But he argued that Mr. Trump’s unpopularity in high-income areas would be less of a drag on incumbents who had their own identity and were steeled for difficult races.
Yet even as most Republicans pinned the blame on Mr. Saccone’s fund-raising weakness or held up Mr. Lamb’s willingness to oppose Ms. Pelosi, refusing to fault Mr. Trump, one retiring lawmaker was more blunt.
“Denial isn’t just a river in Egypt,” said Representative Charlie Dent of Pennsylvania, a frequent critic of the president. “I’ve been through wave elections before.”
Democrats were buoyant at Mr. Lamb’s victory, viewing his upset as both a harbinger of a November wave and perhaps a sign that the party had overcome some of the most stinging Republican attack lines of the Obama years. Polling in both parties found Ms. Pelosi widely disliked among voters in the district, but the Republican ads featuring her apparently failed to disqualify Mr. Lamb.
Mayor Bill Peduto of Pittsburgh, a Democrat, said Mr. Lamb’s campaign showed that the Republicans’ anti-Pelosi playbook had limitations. The race, he said, should embolden Democrats to contest difficult districts in the Midwest with an economic message that appeals to elements of Mr. Trump’s base.
“Conor Lamb was talking about redevelopment and economic growth, and the Republicans were talking about Nancy Pelosi,” Mr. Peduto said. “It’s like they couldn’t help themselves.”
Mr. Peduto urged the Democratic Congressional Campaign Committee, the electioneering vehicle for House Democrats, to expand its target list in the Trump-aligned Midwest.
“Look through the Rust Belt, in areas that used to be blue,” Mr. Peduto said. “If you’re in a congressional district that’s eight, 10 or 12 points carried by Trump, I would hope that the D.C.C.C. is now putting that in the target.”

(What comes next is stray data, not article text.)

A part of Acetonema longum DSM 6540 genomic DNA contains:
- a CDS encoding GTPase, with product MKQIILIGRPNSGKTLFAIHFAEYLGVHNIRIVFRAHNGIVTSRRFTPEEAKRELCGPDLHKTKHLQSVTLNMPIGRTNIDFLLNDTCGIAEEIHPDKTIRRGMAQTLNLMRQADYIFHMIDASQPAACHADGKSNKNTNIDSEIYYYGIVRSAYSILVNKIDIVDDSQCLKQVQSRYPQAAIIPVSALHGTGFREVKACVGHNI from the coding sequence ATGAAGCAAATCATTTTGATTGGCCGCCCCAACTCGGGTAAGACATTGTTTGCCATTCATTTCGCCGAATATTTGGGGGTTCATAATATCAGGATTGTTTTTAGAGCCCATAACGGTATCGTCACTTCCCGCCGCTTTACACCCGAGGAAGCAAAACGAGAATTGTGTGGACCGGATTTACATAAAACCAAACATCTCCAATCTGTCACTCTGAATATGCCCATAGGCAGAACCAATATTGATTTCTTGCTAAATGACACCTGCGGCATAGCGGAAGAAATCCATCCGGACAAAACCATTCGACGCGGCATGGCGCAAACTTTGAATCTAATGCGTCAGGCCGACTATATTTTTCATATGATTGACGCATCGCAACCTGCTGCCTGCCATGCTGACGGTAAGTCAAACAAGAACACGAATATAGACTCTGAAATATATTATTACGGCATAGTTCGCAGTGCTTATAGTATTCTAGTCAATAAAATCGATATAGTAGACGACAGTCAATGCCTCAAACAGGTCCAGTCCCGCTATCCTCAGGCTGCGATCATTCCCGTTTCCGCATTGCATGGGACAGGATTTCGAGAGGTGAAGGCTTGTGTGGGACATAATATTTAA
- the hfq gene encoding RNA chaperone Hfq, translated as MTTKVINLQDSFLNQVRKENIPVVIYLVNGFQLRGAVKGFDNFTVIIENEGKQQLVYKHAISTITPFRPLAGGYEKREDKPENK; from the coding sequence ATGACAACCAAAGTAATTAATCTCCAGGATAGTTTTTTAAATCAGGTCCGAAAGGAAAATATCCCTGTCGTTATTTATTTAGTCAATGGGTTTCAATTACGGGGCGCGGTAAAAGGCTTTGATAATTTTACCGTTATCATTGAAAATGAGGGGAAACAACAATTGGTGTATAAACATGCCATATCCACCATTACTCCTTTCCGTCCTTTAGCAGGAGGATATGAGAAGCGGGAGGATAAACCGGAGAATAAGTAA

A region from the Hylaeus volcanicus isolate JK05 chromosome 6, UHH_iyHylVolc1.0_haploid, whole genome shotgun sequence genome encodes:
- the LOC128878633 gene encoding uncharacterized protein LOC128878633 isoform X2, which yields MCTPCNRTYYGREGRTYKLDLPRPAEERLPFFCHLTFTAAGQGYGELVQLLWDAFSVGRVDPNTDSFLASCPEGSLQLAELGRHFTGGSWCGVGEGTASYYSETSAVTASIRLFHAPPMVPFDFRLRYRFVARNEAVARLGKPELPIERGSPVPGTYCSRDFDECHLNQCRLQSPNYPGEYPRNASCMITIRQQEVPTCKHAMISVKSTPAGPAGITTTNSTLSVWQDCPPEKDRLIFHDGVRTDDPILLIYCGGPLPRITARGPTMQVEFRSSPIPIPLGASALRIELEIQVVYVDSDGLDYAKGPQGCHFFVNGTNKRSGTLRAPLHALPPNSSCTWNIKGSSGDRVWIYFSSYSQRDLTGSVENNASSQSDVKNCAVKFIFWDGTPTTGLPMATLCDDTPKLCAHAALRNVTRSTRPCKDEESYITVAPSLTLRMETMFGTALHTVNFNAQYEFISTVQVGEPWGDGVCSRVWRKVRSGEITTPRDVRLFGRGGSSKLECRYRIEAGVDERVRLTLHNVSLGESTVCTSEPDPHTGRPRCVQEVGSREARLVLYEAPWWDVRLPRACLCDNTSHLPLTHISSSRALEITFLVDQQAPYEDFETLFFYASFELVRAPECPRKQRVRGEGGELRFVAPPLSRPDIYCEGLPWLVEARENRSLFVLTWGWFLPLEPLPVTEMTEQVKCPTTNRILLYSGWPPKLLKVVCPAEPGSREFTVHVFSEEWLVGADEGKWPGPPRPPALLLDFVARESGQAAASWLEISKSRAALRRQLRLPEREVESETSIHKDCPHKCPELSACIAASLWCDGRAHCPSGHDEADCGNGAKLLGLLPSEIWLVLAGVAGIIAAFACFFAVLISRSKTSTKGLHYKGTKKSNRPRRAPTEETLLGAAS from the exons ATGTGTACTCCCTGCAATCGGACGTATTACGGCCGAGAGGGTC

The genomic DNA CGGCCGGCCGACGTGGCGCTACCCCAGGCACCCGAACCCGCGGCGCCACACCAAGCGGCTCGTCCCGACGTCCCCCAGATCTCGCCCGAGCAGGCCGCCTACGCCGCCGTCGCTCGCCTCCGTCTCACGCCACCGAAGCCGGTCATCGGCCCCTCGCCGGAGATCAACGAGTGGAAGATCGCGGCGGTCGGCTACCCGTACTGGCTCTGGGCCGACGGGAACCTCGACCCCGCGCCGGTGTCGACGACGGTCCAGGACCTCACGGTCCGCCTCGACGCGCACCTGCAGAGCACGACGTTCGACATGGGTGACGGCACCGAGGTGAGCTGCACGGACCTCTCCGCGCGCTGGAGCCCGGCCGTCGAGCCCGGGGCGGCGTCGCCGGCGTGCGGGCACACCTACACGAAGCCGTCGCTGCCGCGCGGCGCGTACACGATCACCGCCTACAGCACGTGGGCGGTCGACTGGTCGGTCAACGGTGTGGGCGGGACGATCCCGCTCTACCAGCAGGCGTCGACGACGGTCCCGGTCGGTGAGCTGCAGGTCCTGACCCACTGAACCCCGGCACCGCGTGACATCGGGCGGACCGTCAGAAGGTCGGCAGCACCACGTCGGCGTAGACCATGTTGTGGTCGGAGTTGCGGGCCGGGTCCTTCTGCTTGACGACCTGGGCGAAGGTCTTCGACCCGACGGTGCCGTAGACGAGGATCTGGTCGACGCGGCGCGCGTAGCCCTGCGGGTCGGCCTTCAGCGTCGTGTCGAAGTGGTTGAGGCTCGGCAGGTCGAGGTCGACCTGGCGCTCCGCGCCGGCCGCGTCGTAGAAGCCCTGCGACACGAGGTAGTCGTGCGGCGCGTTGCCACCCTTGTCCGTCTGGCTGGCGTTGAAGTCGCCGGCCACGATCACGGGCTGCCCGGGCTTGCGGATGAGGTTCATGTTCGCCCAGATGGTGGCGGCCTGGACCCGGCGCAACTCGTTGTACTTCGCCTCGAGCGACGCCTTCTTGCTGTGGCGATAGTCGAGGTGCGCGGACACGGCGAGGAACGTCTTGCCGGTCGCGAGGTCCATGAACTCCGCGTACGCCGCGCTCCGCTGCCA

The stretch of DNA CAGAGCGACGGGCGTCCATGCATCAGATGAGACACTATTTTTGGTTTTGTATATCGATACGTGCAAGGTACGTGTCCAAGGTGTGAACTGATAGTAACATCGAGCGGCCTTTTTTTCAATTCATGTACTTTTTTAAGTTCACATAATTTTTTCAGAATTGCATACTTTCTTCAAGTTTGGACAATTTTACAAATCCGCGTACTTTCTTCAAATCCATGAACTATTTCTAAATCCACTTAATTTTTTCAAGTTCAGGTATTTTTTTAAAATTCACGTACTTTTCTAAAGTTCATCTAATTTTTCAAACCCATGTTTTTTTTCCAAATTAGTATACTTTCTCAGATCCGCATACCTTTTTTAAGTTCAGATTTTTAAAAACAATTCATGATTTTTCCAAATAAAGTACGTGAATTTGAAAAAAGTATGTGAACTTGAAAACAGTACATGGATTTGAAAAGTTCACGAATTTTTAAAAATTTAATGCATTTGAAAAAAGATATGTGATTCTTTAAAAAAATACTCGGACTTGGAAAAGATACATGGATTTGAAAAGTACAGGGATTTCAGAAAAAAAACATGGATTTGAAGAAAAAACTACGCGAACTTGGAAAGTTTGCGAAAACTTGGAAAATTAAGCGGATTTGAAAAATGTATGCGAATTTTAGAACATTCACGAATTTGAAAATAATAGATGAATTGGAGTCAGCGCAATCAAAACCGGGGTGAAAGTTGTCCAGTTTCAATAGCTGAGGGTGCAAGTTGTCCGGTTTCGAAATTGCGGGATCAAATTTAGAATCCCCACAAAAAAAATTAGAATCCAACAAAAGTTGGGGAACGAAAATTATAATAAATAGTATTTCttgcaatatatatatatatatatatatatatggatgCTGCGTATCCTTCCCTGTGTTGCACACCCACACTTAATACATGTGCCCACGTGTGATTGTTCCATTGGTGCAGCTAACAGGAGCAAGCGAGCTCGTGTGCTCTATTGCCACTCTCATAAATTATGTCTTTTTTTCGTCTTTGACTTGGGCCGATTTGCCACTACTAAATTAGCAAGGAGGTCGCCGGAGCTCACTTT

To the extent that Democrats attempt further incursions into Trump country, it may test their party’s willingness to tolerate Lamb-like deviation on matters like gun control, and perhaps more widespread rejection of Ms. Pelosi.
Democrats in Washington have already faced criticism from liberal activists for intervening in primary elections, in states like Texas and California, to promote candidates that they view as more electable. Putting forward a slate of moderates in Republican areas could prove more controversial than boosting just one in a special election.
Up to this point, however, Democratic leaders and their campaign tacticians have taken a just-win approach, encouraging candidates to attack Mr. Ryan but taking a far more permissive view of party loyalty than their Republican counterparts.
Clarke Tucker, a Democratic state legislator in Arkansas who is challenging Representative French Hill, a Republican, said on Wednesday that he took Mr. Lamb’s victory as a validation of a throw-the-bums-out message he planned to deliver in his own race. Campaigning in a seat that includes Little Rock and its suburbs, Mr. Tucker said he seldom spoke about Mr. Trump and announced up front that he would not back Ms. Pelosi.
Mr. Tucker, who was aggressively recruited by the D.C.C.C., said that he had told Democrats in Washington that he was “very frustrated with the leadership of the House in both parties” and that no one attempted to dissuade him from delivering that message.
“That district is a lot like the one I’m running in,” Mr. Tucker said of Mr. Lamb’s seat. “I think voters are interested in changing the leadership in Washington.”